An Original Hipster

Jennifer Bleyer, founding editor of Heeb Magazine, has an essay on the continued meaning that the Jewish Catalog has for her and many of a younger generation. What she beautifully captures is the essence of a book that did what few initatives in the Jewish community have done–be relatable.

Richard Siegel, author of the catalog and former director of what is now the Foundation for Jewish Culture, says “People were searching for some access to a meaningful Jewish experience. This just opened up a world for them.” (MORE)

From articles on making your own shofar to a do-it-yourself tour of the Lower East Side, the catalog approaches Judaism in an innovative manner that has remained, well, timeless.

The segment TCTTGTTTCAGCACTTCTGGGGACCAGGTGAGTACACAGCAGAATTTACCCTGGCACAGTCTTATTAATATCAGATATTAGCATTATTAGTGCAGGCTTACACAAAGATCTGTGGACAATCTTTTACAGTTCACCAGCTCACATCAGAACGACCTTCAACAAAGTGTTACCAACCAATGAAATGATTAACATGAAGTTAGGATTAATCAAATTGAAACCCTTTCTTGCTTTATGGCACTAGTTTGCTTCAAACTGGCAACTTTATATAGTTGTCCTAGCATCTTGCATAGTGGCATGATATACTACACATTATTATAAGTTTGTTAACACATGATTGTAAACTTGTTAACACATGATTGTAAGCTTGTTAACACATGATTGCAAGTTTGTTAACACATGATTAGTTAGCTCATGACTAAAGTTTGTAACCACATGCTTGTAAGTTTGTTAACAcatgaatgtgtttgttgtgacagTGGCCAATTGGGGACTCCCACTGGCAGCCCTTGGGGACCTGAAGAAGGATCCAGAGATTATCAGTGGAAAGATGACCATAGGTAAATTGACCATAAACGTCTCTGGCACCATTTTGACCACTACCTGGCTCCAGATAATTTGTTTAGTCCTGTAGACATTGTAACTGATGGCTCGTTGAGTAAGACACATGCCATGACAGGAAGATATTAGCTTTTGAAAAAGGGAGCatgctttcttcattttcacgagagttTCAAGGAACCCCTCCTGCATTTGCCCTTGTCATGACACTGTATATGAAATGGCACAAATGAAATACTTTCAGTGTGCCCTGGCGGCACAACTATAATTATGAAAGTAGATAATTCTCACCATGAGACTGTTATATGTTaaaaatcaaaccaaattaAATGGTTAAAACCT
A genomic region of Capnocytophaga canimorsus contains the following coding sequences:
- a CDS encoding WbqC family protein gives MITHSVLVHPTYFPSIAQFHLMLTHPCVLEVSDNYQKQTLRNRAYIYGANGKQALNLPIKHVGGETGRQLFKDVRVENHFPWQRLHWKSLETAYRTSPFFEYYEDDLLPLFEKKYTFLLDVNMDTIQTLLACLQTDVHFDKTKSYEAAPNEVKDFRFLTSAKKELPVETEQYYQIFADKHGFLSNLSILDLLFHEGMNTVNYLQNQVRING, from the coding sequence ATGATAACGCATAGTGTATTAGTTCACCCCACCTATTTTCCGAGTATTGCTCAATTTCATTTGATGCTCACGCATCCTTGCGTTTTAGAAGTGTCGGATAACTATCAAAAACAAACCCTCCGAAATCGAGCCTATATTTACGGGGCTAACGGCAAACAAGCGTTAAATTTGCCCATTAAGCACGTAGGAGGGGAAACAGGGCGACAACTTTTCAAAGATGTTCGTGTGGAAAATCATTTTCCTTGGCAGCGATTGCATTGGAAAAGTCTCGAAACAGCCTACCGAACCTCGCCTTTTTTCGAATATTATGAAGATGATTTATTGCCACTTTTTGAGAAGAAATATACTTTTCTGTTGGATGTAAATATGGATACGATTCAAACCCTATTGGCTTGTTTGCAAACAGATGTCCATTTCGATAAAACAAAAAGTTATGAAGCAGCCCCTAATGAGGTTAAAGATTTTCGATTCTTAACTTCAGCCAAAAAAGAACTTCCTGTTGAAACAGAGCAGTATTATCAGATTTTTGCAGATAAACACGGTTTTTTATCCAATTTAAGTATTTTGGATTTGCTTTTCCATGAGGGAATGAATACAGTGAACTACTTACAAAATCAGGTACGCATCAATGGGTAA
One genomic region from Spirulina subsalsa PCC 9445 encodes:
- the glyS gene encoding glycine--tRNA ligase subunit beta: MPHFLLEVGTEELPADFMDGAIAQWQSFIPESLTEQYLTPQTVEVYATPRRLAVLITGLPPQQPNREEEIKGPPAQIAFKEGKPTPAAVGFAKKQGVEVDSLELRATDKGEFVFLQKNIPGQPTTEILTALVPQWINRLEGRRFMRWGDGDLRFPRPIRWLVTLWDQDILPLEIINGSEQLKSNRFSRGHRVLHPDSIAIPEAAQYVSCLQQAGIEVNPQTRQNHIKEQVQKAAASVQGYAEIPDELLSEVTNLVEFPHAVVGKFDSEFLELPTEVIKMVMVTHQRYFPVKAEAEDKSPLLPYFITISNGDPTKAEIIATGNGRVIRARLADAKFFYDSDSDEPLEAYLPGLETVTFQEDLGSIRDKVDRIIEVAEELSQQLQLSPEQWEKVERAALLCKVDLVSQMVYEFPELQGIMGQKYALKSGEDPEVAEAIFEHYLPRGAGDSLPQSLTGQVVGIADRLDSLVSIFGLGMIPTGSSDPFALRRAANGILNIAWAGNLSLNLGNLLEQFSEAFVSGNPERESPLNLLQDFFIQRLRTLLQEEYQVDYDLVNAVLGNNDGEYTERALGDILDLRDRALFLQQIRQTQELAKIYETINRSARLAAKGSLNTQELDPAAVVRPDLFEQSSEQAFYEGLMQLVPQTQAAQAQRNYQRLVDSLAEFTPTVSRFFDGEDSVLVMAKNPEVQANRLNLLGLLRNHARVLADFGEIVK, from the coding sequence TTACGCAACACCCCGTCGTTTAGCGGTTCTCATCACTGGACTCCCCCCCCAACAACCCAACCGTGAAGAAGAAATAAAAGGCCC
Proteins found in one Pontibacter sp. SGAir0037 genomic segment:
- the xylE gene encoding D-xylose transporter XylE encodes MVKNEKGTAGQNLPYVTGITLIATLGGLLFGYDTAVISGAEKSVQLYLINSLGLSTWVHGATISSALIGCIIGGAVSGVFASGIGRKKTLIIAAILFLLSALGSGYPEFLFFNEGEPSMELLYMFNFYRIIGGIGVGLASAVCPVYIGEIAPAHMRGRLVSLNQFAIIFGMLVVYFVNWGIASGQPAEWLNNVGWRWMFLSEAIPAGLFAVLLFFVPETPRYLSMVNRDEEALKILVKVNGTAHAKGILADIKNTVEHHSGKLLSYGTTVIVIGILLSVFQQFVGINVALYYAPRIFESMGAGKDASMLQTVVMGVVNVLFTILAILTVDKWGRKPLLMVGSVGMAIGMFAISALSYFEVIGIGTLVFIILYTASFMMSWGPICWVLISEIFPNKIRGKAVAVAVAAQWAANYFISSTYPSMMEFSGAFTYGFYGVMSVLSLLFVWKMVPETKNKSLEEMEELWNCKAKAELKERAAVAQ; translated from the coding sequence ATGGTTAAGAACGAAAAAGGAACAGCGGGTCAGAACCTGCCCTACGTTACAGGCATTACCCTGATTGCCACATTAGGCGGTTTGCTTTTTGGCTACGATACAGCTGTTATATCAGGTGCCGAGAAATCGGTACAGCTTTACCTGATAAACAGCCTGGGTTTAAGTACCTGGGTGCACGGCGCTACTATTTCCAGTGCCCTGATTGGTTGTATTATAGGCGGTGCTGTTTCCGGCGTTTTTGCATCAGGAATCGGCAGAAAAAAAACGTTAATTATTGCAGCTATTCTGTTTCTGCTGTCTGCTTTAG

Bleyer write, “The Catalog conveyed basic information on Judaism in a non-judgmental, folksy tone, as if it had been written by a patient friend.”

As we learn from fashion, retro is always cool and certain things never go out of style.  And dogearred copies of the Jewish Catalog will likely always have a spot on many bookshelves across the country.

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